A Lewisburg merchant and politician. Charles Zimmer Sr. was born on April 5, 1868 in Cincinnati, Ohio to John Zimmer and Barbara Metz Zimmer. Five brothers and sisters were quickly added to the family: Rose, Joseph, Susan, Ann and William. The young family soon moved to the Lewisburg neighborhood of Covington. The first residence in Lewisburg was on Worth Street near the old St. John Church.
On May 17, 1892, Charles Zimmer married Frances Bockweg (1869-1950) at St. John Church. The couple rented an apartment on Baker Street. At about this time, Charles began working in the grocery store of his brother-in-law, Henry Bockweg. A few years later, Charles Zimmer struck out on his own and opened a small grocery on Hermes Avenue. He and Frances lived in a small apartment located above the grocery. In time, a second grocery was established at the corner of Lewis Street and Western Avenue. The living quarters above this store were larger, and thus became the family home.
In 1904, Charles Zimmer opened a third store in Lewisburg. This store, located at 704 Pike Street, sold hardware. The business became known as the Charles Zimmer Hardware Store. The hardware store grew very quickly. Within a few years, the store moved to larger quarters at 600 Pike Street.
In addition to his grocery stores and hardware establishment, Charles Zimmer also found time to help establish the Western German Savings Bank in 1908. Eventually the bank built a permanent structure at the corner of Pike and 9th Streets. The name of the bank was changed to Security Savings Bank during the anti-German hysteria of the First World War. Charles Zimmer was a director at the bank until 1934.
By 1910, Charles and Frances were the parents of nine children: Lauretta, Olivia, Charles Jr., Clara, Edgar, Gertrude, Barbara, Humbert, and Paul. Paul, the last child, was born in the Zimmerís new home at 712 Pike Street (the site of the former Seiler Brewery).
The Zimmer Hardware Store did a good business in the early years of the 1900s. Charles decided to sell the two groceries and devote his entire attention to the hardware business. Zimmer also added automobile supplies and a repair shop to the facilities. On April 2, 1925, the Zimmer Hardware Store was partially destroyed by fire. A new store, however, was quickly constructed at 537-539 Pike street. The new brick building measured 135 x 50í and was officially opened in November 1925.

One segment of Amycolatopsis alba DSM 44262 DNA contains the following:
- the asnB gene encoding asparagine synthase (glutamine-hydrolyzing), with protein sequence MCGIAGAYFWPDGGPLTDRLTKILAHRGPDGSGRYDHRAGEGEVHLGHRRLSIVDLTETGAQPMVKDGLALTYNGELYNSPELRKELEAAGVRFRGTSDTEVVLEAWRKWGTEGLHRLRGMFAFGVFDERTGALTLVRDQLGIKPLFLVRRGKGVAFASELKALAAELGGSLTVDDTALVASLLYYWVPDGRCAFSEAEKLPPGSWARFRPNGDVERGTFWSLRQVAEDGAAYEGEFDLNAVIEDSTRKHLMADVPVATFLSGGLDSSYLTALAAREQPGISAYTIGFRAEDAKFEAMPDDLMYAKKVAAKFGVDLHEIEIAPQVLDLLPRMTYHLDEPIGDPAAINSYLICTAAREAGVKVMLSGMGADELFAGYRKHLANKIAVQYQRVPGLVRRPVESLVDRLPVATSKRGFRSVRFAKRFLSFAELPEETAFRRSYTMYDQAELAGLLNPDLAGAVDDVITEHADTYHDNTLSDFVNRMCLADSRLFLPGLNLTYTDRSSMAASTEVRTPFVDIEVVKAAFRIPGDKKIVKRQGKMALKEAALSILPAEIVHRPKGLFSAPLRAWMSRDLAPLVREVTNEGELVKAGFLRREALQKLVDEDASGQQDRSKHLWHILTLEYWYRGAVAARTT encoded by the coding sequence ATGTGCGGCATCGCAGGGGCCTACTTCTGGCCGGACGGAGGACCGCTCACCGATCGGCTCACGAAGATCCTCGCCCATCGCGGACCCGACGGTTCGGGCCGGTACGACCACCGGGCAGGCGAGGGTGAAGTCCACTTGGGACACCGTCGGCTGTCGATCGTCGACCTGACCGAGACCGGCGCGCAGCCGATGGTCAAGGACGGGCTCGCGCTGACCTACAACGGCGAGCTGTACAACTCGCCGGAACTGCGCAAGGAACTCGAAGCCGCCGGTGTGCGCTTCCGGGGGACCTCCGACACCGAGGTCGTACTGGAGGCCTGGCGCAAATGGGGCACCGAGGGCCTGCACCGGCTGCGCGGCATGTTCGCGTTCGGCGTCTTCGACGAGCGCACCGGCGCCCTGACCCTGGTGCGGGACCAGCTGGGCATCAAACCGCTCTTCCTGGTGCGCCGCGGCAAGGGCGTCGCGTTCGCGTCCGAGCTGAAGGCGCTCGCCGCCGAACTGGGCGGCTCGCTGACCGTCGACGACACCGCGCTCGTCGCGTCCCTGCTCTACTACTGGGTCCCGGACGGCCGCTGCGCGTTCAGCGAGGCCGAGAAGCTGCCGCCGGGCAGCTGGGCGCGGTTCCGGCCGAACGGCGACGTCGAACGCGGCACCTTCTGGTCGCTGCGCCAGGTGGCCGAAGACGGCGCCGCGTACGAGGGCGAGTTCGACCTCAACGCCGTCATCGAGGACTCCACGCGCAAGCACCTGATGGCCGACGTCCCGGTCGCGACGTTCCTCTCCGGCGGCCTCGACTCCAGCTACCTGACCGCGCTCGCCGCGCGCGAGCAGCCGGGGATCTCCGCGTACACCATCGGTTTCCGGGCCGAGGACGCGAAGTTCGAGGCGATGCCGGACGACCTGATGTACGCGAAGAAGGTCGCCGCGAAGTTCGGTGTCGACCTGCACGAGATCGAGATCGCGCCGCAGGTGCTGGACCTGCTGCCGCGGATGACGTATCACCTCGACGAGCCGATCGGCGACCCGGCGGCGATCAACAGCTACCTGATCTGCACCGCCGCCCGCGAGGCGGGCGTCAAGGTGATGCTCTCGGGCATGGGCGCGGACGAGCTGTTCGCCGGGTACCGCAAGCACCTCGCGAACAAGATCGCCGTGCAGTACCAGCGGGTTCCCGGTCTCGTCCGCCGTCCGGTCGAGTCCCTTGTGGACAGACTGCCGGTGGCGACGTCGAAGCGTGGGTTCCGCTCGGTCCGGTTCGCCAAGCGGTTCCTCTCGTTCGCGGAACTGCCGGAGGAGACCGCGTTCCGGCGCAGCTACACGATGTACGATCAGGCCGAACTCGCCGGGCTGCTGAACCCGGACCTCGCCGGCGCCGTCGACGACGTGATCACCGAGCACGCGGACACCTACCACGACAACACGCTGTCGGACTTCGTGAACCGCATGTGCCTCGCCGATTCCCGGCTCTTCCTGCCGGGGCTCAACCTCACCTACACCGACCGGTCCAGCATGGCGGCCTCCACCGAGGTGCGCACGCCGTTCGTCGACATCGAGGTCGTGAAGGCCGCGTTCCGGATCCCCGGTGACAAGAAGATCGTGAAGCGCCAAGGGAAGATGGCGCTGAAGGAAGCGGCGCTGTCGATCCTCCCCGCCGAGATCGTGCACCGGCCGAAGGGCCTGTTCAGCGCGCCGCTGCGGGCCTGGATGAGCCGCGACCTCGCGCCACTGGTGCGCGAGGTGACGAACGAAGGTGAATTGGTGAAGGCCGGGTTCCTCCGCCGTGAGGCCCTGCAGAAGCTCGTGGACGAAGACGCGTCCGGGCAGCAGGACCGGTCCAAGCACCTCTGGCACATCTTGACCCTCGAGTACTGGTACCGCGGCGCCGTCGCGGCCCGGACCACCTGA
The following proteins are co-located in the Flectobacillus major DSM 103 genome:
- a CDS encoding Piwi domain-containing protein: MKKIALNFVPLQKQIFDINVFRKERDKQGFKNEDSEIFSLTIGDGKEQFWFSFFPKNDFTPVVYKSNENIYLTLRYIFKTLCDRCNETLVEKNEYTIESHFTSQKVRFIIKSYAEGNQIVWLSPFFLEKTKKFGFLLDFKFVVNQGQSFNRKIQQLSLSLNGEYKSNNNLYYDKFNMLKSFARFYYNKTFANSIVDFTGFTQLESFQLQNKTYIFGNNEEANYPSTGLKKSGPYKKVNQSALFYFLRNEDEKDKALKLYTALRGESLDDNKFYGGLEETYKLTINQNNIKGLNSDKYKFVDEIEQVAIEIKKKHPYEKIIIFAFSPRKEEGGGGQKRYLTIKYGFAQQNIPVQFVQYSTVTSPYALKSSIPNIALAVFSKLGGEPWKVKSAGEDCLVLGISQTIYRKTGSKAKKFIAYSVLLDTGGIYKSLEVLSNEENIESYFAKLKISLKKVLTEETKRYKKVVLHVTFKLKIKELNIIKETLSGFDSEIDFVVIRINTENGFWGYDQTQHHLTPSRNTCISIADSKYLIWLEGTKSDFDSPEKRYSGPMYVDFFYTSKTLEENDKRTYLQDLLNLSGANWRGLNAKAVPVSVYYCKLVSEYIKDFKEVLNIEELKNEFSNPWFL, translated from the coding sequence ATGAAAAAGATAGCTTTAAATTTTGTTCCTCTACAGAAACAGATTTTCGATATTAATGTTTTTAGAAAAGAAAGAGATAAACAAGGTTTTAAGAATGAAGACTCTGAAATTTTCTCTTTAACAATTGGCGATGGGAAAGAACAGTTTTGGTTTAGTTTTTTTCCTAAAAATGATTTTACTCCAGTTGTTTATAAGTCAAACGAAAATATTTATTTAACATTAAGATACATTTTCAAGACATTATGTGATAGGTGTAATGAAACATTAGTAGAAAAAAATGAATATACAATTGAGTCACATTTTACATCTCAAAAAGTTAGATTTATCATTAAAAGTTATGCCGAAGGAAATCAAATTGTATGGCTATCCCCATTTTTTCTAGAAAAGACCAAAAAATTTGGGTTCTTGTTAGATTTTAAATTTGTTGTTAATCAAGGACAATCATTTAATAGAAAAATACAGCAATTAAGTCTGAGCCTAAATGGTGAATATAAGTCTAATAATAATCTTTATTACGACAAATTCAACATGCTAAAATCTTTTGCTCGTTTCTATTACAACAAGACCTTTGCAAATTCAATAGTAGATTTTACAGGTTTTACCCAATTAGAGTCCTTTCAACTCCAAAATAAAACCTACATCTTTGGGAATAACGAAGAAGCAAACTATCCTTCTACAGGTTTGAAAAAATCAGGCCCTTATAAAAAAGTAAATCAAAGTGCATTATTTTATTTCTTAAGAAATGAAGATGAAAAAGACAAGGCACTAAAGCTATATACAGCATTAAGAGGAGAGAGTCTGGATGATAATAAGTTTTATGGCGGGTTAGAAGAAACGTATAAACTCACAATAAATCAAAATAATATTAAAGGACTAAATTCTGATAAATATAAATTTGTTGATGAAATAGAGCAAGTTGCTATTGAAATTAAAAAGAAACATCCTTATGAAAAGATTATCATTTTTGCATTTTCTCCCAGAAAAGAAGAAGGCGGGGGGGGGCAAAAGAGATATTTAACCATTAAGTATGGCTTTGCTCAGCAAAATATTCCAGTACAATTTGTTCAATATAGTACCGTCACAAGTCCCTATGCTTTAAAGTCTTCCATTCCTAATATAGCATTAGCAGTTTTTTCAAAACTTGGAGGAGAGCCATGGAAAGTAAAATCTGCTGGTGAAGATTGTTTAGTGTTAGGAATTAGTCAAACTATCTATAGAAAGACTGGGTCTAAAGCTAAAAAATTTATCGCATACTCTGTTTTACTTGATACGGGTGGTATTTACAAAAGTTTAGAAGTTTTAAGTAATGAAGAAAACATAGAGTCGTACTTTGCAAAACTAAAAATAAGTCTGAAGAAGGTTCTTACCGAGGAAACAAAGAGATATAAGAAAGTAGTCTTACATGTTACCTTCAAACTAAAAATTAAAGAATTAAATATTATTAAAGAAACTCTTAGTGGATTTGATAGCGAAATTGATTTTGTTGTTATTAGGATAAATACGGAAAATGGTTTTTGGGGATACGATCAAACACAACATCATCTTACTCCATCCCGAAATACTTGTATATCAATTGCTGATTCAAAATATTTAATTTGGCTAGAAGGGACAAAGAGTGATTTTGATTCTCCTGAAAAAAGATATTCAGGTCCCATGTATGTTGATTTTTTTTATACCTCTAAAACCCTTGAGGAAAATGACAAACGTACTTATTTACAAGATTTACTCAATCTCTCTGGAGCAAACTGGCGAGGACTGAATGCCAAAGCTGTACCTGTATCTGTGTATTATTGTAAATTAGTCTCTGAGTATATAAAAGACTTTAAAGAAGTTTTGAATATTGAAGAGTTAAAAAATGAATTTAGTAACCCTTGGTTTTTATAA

The closing of the Bavarian Brewery in 1919 offered Charles Zimmer another business opportunity. In 1926, he purchased a parcel of this property and began planning for the construction of a new residential street. He named the street Riedlin Avenue after William Riedlin, the long-time owner of the brewery. Ten homes were eventually built on this street.
Charles Zimmer entered the political realm in 1929. He ran on a ticket for a seat on the Covington City Commission. The ticket included: Louis Meyer, M. Swindler and Joseph Pieper. The four candidates promoted a city manager form of government for Covington. The ticket was successful and a city manager form of government became a reality. Charles Zimmer was officially sworn in on January 1, 1930 as the safety commissioner (he was in charge of the police and fire departments). His political career, however, was a short one. Zimmer resigned his commission set on December 18, 1930.
The year 1930 was also marked by the transfer of the hardware store from Charles Zimmer Sr. to his two sons: Bert and Charles Jr. (Carl). At this time Charles Zimmer Sr. retired.
Charles Zimmer Sr. died on March 8, 1942. His wife, Frances Zimmer, followed him on August 6, 1950. The couple is laid to rest at St. Johnís Cemetery in Fort Mitchell, Kentucky. Bert and Charles Jr. sold Zimmer Hardware in 1964 to Bob and Emily Von Holle.
Zimmer, Charles Jr., Mr. Lewisburg: Charles Zimmer Sr., 1868-1942, (Published by the family) Available in the collection of the KCPL; Kentucky Post, April 11, 1930, p. 17.